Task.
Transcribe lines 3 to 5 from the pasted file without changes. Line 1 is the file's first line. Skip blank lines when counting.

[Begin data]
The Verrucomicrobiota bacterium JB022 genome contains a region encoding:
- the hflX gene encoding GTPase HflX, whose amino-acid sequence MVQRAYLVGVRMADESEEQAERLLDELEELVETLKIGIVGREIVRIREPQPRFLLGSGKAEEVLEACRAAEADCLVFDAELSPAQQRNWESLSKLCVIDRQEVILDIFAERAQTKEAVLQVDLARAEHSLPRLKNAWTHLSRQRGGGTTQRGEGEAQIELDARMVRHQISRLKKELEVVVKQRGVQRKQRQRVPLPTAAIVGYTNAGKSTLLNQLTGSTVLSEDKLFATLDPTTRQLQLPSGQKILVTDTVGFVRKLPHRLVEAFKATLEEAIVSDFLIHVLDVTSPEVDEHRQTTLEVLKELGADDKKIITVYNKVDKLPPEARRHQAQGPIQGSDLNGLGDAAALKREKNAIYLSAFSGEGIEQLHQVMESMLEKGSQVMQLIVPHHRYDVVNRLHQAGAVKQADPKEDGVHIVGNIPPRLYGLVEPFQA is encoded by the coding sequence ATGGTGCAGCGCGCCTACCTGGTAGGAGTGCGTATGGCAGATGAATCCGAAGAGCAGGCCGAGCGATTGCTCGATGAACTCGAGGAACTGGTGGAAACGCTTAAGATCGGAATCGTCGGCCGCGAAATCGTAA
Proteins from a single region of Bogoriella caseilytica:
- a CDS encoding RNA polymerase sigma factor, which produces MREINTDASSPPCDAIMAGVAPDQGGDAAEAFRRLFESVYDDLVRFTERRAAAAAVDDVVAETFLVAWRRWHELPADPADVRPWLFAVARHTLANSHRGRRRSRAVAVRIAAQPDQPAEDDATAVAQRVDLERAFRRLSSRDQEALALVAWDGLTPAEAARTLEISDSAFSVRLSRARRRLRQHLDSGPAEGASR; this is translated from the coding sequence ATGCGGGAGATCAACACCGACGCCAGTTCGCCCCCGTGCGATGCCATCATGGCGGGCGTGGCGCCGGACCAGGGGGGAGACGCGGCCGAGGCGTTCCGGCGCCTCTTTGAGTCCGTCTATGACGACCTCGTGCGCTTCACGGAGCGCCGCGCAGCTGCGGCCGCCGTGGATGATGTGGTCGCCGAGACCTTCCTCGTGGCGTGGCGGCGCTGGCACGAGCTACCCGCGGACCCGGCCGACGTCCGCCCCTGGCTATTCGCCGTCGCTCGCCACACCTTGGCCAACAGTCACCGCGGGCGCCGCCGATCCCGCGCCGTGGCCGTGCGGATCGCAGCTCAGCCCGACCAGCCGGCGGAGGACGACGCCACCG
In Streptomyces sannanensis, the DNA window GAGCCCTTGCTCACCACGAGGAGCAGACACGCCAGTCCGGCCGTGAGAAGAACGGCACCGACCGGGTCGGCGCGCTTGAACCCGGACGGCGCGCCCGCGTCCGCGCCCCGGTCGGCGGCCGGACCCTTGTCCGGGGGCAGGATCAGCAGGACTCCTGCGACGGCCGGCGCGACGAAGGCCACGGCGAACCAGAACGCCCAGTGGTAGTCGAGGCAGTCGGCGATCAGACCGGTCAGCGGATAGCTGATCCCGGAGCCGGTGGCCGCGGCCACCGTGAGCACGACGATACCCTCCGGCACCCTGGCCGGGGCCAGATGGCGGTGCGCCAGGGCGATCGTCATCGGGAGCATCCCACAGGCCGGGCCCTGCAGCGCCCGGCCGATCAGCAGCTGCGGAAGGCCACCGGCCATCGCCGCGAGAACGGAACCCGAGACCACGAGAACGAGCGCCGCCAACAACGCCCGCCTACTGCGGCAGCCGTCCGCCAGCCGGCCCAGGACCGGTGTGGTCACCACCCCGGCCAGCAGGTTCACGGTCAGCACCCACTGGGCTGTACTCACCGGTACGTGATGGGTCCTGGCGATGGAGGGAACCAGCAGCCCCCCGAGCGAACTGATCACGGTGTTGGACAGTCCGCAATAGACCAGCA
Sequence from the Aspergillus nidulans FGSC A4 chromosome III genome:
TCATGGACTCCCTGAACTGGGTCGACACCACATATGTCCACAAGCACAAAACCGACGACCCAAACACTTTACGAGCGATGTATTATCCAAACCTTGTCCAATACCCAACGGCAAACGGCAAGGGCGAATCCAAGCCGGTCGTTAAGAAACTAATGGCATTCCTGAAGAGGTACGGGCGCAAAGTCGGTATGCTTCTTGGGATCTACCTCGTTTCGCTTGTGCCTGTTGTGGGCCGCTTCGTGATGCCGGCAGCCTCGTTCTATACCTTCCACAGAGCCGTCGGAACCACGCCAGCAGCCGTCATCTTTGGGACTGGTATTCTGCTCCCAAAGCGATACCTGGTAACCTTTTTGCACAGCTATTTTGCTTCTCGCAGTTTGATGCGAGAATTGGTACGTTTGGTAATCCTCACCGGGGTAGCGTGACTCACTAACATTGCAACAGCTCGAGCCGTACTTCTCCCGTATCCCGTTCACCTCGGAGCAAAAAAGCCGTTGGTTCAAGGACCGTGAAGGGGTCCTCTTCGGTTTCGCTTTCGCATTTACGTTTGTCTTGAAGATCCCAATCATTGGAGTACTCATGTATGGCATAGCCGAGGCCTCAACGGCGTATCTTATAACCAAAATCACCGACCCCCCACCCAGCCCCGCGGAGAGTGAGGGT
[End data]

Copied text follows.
Proteins from a single region of Bogoriella caseilytica:
- a CDS encoding RNA polymerase sigma factor, which produces MREINTDASSPPCDAIMAGVAPDQGGDAAEAFRRLFESVYDDLVRFTERRAAAAAVDDVVAETFLVAWRRWHELPADPADVRPWLFAVARHTLANSHRGRRRSRAVAVRIAAQPDQPAEDDATAVAQRVDLERAFRRLSSRDQEALALVAWDGLTPAEAARTLEISDSAFSVRLSRARRRLRQHLDSGPAEGASR; this is translated from the coding sequence ATGCGGGAGATCAACACCGACGCCAGTTCGCCCCCGTGCGATGCCATCATGGCGGGCGTGGCGCCGGACCAGGGGGGAGACGCGGCCGAGGCGTTCCGGCGCCTCTTTGAGTCCGTCTATGACGACCTCGTGCGCTTCACGGAGCGCCGCGCAGCTGCGGCCGCCGTGGATGATGTGGTCGCCGAGACCTTCCTCGTGGCGTGGCGGCGCTGGCACGAGCTACCCGCGGACCCGGCCGACGTCCGCCCCTGGCTATTCGCCGTCGCTCGCCACACCTTGGCCAACAGTCACCGCGGGCGCCGCCGATCCCGCGCCGTGGCCGTGCGGATCGCAGCTCAGCCCGACCAGCCGGCGGAGGACGACGCCACCG
In Streptomyces sannanensis, the DNA window GAGCCCTTGCTCACCACGAGGAGCAGACACGCCAGTCCGGCCGTGAGAAGAACGGCACCGACCGGGTCGGCGCGCTTGAACCCGGACGGCGCGCCCGCGTCCGCGCCCCGGTCGGCGGCCGGACCCTTGTCCGGGGGCAGGATCAGCAGGACTCCTGCGACGGCCGGCGCGACGAAGGCCACGGCGAACCAGAACGCCCAGTGGTAGTCGAGGCAGTCGGCGATCAGACCGGTCAGCGGATAGCTGATCCCGGAGCCGGTGGCCGCGGCCACCGTGAGCACGACGATACCCTCCGGCACCCTGGCCGGGGCCAGATGGCGGTGCGCCAGGGCGATCGTCATCGGGAGCATCCCACAGGCCGGGCCCTGCAGCGCCCGGCCGATCAGCAGCTGCGGAAGGCCACCGGCCATCGCCGCGAGAACGGAACCCGAGACCACGAGAACGAGCGCCGCCAACAACGCCCGCCTACTGCGGCAGCCGTCCGCCAGCCGGCCCAGGACCGGTGTGGTCACCACCCCGGCCAGCAGGTTCACGGTCAGCACCCACTGGGCTGTACTCACCGGTACGTGATGGGTCCTGGCGATGGAGGGAACCAGCAGCCCCCCGAGCGAACTGATCACGGTGTTGGACAGTCCGCAATAGACCAGCA